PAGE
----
Multitasking

Multitasking versus Doing nothing

“It’s better to do nothing, but well.”

In my previous life, as an administrative and financial expert, I was always proud of being a “multitasker” capable of doing two or even three things at the same time. At that time, the working world pushed us to do it, and having this “quality” in our resume was indispensable. And what to say about private life, as a mom, the fact of being multitasking was almost an obligation.

A few years ago I lived one of the most enriching experiences of my life: burnout (or extreme fatigue) and thanks to this experience I learned that doing only one task at a time is not only more productive but also key to our well-being and happiness. My body was so exhausted that it was not possible for me to do two things at the same time, that’s when I started to understand the importance of doing one thing at a time.

For a hyperactive person like me, learning to do one thing at a time became a challenge. However, to my surprise, it was not as difficult as I thought it would be. The biggest difficulty I had was to stop doing things I did instinctively without thinking they were two things at the same time: cooking and watching an online conference (for example) or watching a movie and painting my nails, having a coffee with a friend, and “keeping an eye” on my phone’s notifications, or making a call on What’s App and emptying the dishwasher. And I confess that just a few weeks ago while talking to a friend, she caught me doing that (because of the noise of the dishes) and thanks to her comment, I had the opportunity to review my “state of presence” in the activities I do, being sure I am being at the present moment.

Being aware of our “state of presence” was the key for me to stop multitasking.  I set out to do all my activities being fully aware of the activity I was doing and having my 5 senses and my 3 bodies (spiritual, emotional, and physical) present in the moment and activity I am doing. So for example, when I cook I am with my 5 senses focused on the food, so watching a video, could not be possible anymore.  Having my senses and my bodies present in what I am doing also became one of the best ways to stop ruminating and my concentration and energy increased.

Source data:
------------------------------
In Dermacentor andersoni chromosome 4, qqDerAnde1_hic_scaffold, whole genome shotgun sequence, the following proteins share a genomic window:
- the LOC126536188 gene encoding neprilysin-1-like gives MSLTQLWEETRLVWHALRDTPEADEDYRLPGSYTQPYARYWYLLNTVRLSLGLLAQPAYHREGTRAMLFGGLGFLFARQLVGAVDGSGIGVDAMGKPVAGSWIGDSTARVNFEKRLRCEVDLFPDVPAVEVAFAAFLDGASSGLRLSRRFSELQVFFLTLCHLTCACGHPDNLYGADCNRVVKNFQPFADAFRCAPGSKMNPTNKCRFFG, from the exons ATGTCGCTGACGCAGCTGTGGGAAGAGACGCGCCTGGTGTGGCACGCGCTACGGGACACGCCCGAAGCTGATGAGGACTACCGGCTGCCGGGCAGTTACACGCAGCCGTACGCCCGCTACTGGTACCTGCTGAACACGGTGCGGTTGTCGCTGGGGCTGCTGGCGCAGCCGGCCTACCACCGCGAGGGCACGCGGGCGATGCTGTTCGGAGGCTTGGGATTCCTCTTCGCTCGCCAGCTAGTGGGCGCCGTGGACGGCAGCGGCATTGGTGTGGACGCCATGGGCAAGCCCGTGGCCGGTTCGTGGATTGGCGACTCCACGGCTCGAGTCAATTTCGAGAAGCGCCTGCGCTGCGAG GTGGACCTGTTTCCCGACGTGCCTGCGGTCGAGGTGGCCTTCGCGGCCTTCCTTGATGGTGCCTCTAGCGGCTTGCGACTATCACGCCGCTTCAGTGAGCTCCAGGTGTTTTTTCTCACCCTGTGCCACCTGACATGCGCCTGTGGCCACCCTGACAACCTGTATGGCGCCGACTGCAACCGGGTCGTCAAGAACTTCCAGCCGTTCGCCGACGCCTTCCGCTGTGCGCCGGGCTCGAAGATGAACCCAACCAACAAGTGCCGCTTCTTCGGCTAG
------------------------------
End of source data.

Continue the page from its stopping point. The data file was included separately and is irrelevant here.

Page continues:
The part I have had to pay more attention to is the fact that others ask you to do something when you are already engaged in an activity. For example, when Clara, my daughter, asks me to do something with her or talks to me when I am concentrating on something. When I answer, I will do it later when I finish this activity, I used to get comments like: “…ah but you are a mom, you can do several things at the same time” or “you are a woman, don’t women know how to do several things at the same time”. The truth is that my ego tends to want to prove that it is true, that I could do both things at the same time with ease! What my ego will never recognize is that doing those two things at the same time will take more energy and diminish the quality of my presence with the person or activity I am doing. Today, Clara asks me to finish something before doing something with her, because she knows that in that instant she will have me at 100% (in body, mind, and energy), and believe me that state of presence is worth a lot. Kids are quite professionals to know when you do not have that quality of presence and then to react “bad” to it (by being rude or yelling, … just to catch our attention!).

One of the activities that took me the longest time to understand that I should do, without doing something else at the same time, is “doing nothing”, it’s paradoxical, but it’s not. It is not a joke, but “doing nothing” is not so obvious to do! 😉

We are psychologically and culturally conditioned to “do”, to be productive and give results, and not to simply “being”. For many years I believed that I took advantage of my vacations doing “nothing” but in reality that nothing was actually reading, visiting new places, running from the beach to the pool or from the sea to the mountains, without leaving a single moment to “do nothing”. Just lying on the beach without reading, just breathing for example. Since I have gotten into the habit of including “doing nothing” in my life my energy, concentration, and emotional state has improved considerably.

So I can happily say that today I still paying attention not to be a multitasker and I am working to become a “solo tasker” expert and I can assume that “doing nothing”, just being has become one of my favorite activities to do in my agenda!

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